Jeremy M. Lange/Getty Images for the Washington Post

Nearly a year after news broke that Wells Fargo employees—under the pressure of meeting the bank’s cross-selling sales quotas—created 2.1 million fake accounts under the names of current customers, the bank has uncovered 1.4 million more fake accounts. The bank’s problems are now worse than previously thought.

CNN Money reports that the additional fake accounts were found through an analysis that went back to January 2009 and took another look at the original period of May 2011 to mid-2015. With the total number of fake accounts resting at 3.5 million, that means there are two-thirds more fake accounts than previously acknowledged.

In addition, Wells Fargo said that about 190,000 of these accounts had been hit with unnecessary fees; that number is up from the previous 130,000.

The review also found that there were 528,000 unauthorized online bill-pay accounts opened.

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In a statement, Wells Fargo CEO Tim Sloan said, “We apologize to everyone who was harmed by unacceptable sales practices that occurred in our retail bank.”

In an attempt to make things right, the bank is scrapping sales goals and installing new management and will pay a total of $6.1 million to refund customers for unauthorized bank and credit card accounts, according to CNN.

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The bank will also pay $910,000 to refund customers for the unauthorized opening of 528,000 online bill-pay accounts.

Last year, Wells Fargo agreed to pay $142 million in a national class action settlement that covered fake accounts opened going back to 2002. That settlement was preliminarily approved by a federal judge in July.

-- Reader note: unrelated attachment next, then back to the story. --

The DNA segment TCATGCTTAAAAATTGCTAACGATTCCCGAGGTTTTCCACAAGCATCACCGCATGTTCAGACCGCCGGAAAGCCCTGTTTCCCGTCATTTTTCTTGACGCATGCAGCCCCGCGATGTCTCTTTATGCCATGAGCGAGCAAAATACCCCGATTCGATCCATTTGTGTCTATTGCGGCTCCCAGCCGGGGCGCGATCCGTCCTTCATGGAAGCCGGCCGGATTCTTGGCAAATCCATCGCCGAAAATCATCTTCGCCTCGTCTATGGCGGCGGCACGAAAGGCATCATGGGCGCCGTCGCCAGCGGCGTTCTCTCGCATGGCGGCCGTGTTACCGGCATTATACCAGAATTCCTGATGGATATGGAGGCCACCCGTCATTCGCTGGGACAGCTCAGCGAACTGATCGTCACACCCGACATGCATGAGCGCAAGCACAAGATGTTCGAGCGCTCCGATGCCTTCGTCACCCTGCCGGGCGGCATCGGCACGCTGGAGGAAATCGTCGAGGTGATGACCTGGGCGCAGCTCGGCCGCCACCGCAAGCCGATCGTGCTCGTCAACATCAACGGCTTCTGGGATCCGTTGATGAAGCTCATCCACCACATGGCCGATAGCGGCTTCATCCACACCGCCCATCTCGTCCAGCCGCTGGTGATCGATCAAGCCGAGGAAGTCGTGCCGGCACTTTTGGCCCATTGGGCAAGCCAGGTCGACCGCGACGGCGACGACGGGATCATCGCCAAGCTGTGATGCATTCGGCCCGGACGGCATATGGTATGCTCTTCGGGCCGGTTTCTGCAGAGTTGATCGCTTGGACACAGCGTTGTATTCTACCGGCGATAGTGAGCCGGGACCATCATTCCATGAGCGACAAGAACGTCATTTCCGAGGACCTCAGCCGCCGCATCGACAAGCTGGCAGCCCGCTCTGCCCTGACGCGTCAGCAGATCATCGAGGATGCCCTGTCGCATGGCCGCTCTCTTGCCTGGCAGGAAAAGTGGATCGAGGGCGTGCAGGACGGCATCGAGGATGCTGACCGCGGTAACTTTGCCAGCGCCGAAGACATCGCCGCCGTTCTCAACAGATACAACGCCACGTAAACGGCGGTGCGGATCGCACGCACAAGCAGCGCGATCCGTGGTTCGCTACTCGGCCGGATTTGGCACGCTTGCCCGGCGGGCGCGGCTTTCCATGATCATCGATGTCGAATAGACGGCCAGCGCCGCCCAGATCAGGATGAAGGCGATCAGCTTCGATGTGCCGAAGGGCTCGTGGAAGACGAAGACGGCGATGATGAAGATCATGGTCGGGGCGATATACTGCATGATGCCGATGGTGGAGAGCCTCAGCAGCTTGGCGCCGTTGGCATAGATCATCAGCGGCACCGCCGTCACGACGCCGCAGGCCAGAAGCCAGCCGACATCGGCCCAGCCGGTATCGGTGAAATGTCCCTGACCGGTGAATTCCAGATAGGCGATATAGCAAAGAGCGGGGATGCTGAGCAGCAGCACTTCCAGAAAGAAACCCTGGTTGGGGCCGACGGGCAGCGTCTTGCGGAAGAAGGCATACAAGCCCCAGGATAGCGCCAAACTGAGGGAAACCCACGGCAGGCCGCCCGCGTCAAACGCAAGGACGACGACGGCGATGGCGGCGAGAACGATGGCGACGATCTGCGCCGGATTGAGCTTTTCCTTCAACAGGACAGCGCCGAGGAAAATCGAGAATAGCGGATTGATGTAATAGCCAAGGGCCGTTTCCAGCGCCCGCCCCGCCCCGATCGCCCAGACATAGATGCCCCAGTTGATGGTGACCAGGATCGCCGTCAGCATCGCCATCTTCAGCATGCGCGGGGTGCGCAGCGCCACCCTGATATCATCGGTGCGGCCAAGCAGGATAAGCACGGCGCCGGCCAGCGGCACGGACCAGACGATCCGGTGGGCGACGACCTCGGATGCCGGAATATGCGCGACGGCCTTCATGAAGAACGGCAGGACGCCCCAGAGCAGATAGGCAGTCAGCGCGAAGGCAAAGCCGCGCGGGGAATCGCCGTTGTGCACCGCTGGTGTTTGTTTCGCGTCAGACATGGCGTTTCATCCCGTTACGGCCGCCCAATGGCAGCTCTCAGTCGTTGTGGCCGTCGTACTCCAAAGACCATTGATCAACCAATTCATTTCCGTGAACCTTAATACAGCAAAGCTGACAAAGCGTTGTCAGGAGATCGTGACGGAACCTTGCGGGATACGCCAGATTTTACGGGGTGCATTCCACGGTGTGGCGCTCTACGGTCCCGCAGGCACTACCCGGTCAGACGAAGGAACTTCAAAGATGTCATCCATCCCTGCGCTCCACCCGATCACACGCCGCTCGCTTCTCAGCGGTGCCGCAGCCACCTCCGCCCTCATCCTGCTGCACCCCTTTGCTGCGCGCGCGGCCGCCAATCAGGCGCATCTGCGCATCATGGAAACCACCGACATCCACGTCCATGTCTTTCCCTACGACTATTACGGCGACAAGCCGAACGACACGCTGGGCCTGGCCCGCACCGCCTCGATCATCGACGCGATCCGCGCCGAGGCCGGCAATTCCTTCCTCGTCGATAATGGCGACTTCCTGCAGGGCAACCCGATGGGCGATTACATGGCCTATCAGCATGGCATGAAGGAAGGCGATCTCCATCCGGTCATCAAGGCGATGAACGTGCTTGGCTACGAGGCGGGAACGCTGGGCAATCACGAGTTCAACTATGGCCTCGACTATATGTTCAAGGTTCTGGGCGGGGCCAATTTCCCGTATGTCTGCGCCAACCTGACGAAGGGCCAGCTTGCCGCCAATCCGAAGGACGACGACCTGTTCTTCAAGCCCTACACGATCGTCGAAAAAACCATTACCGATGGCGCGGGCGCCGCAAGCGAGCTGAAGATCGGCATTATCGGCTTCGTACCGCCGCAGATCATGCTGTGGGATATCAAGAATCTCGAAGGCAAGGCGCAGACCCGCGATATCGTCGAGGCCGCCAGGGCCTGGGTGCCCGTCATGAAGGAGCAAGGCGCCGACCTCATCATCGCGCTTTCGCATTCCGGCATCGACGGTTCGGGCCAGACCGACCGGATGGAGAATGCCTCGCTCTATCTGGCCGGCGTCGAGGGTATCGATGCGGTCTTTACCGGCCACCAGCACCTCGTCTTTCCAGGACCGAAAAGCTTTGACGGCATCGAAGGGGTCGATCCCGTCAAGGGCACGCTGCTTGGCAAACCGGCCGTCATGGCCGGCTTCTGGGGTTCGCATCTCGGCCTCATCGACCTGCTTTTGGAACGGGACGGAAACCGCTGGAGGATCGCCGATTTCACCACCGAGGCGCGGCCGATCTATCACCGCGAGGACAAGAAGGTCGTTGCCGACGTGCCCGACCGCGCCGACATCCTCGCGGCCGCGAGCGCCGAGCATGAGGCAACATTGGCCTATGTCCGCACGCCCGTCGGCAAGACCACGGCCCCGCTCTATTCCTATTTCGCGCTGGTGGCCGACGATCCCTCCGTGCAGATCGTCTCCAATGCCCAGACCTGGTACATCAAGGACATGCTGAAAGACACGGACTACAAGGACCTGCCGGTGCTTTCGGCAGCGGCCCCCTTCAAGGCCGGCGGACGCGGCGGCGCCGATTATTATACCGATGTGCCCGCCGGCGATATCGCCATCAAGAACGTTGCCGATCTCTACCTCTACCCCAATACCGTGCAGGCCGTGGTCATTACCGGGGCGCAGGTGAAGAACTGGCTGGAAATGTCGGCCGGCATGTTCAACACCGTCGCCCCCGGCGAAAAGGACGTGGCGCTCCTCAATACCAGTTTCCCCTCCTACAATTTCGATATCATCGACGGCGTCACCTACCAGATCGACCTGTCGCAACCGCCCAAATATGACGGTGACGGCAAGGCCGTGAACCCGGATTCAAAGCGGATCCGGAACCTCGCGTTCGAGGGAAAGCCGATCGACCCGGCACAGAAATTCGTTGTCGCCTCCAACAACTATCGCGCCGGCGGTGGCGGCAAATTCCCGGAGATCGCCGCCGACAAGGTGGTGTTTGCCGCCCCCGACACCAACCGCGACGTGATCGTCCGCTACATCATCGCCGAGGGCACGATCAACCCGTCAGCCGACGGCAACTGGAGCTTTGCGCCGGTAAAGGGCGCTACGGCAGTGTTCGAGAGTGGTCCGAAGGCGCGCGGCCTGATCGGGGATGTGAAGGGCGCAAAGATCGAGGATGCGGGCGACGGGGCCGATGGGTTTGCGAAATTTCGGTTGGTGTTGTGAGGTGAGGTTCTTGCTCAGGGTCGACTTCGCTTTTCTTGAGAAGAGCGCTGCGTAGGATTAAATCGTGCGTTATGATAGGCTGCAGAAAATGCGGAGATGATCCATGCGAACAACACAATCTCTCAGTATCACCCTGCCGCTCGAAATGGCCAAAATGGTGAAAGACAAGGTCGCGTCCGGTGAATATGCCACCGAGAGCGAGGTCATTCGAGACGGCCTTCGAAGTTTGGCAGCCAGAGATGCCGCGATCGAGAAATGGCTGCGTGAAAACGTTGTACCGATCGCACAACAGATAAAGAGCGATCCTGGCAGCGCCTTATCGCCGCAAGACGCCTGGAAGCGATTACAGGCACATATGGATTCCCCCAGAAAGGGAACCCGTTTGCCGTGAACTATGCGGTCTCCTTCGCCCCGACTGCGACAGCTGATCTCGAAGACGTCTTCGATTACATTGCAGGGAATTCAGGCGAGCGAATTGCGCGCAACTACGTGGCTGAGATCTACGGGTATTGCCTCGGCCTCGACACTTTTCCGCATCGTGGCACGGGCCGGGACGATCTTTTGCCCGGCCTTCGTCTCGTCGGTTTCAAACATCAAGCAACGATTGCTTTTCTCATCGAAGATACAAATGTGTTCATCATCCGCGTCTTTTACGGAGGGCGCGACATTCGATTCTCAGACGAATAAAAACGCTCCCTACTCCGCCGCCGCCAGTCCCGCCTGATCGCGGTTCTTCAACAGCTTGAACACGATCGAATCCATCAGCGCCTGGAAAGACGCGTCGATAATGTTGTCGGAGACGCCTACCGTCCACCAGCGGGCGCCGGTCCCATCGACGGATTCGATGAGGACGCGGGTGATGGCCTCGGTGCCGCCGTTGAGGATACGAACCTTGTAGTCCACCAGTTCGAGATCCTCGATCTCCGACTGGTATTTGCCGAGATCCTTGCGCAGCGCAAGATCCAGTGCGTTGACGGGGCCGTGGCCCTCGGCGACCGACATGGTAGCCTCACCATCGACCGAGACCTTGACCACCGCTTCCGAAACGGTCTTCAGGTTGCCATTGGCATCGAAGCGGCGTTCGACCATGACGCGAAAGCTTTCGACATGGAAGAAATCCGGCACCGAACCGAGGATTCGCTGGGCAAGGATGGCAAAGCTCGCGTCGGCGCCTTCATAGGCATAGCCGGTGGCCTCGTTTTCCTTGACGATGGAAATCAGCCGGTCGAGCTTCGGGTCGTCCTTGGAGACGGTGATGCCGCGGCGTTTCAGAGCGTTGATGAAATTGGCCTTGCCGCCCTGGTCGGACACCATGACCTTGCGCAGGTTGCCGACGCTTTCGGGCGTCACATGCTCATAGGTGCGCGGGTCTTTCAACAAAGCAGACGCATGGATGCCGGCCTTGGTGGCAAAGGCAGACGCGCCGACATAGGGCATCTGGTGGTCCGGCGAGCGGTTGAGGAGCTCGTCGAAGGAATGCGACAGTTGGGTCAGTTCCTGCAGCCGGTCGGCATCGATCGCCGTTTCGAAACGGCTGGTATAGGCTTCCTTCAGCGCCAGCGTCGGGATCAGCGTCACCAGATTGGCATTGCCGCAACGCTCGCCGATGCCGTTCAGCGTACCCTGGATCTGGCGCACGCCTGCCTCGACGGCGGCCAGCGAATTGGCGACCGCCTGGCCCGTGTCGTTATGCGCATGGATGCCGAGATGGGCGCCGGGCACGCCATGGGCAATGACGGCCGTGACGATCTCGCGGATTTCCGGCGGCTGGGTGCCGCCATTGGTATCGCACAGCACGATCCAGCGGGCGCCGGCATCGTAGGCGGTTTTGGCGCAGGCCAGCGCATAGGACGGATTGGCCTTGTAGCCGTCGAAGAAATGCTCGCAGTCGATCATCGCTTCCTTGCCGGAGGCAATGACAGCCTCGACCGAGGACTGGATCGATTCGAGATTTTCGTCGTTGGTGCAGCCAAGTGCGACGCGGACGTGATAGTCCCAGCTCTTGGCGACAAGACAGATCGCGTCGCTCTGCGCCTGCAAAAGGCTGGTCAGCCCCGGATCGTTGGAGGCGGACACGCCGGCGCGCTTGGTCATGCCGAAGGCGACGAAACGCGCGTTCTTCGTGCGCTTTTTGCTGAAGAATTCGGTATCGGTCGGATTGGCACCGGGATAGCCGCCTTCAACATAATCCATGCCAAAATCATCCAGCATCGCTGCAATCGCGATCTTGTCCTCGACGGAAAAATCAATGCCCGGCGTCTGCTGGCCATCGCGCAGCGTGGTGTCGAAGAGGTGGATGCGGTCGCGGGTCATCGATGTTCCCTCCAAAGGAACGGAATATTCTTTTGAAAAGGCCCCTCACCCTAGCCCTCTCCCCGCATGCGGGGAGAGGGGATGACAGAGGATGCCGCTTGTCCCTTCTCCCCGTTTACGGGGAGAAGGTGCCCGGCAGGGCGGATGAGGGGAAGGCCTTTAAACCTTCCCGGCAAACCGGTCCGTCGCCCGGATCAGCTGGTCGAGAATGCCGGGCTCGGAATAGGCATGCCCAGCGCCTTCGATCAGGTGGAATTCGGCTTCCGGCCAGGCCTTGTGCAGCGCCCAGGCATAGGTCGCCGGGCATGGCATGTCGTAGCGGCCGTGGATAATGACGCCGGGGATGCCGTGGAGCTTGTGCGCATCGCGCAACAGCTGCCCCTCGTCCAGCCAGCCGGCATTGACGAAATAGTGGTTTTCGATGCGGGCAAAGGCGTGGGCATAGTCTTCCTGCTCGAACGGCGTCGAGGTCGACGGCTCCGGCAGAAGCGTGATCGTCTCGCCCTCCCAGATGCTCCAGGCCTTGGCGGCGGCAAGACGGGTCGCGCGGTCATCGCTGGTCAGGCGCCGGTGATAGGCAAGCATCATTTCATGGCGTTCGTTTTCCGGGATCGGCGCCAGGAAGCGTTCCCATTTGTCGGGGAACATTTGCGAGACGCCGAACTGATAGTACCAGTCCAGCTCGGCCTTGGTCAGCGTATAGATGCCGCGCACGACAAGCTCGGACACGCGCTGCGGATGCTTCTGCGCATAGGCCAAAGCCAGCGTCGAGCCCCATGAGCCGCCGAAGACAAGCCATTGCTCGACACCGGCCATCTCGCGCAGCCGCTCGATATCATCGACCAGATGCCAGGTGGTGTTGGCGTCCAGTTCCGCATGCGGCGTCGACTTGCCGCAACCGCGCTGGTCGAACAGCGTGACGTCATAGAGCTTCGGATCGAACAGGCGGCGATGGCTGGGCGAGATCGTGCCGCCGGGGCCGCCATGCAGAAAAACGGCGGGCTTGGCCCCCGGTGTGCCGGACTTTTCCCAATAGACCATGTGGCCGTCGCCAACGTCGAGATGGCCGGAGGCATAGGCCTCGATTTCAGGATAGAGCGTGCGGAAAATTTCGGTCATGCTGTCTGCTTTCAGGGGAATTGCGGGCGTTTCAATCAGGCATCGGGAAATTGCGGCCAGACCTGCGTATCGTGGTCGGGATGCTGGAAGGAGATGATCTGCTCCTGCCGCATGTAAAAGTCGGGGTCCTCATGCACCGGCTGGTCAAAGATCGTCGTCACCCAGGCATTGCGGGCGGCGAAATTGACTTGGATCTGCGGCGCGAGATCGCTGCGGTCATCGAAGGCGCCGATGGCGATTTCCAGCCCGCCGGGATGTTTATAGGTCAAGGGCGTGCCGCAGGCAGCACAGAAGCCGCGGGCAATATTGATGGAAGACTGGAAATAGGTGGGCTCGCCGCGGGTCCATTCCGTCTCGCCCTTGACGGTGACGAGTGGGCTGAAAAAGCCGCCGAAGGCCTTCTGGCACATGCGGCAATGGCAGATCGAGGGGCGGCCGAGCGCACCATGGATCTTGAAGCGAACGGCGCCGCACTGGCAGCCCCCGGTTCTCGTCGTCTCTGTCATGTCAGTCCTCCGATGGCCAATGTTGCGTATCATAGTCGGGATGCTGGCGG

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Sen. Elizabeth Warren (D-Mass.), who famously ripped into former Wells Fargo CEO John Stumpf last year during his testimony about the issue in front of the Senate Banking Committee, called the discovery of more fake accounts “unbelievable” via her Twitter account. According to CNN, she has renewed her call for Congress to hold more Wells Fargo hearings and for board members who served during the scandal to be removed from the Federal Reserve.

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In addition to the fake-account scandal that won’t go away, Wells Fargo is also battling new allegations of harming customers.

CNN reports that in July, the bank admitted to forcing up to 570,000 borrowers into unnecessary auto insurance, 20,000 of whom had their cars repossessed because of it.

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The bank has also been accused of ripping off mom-and-pop businesses with credit card fees, an allegation that it denies.

Read more at CNN Money.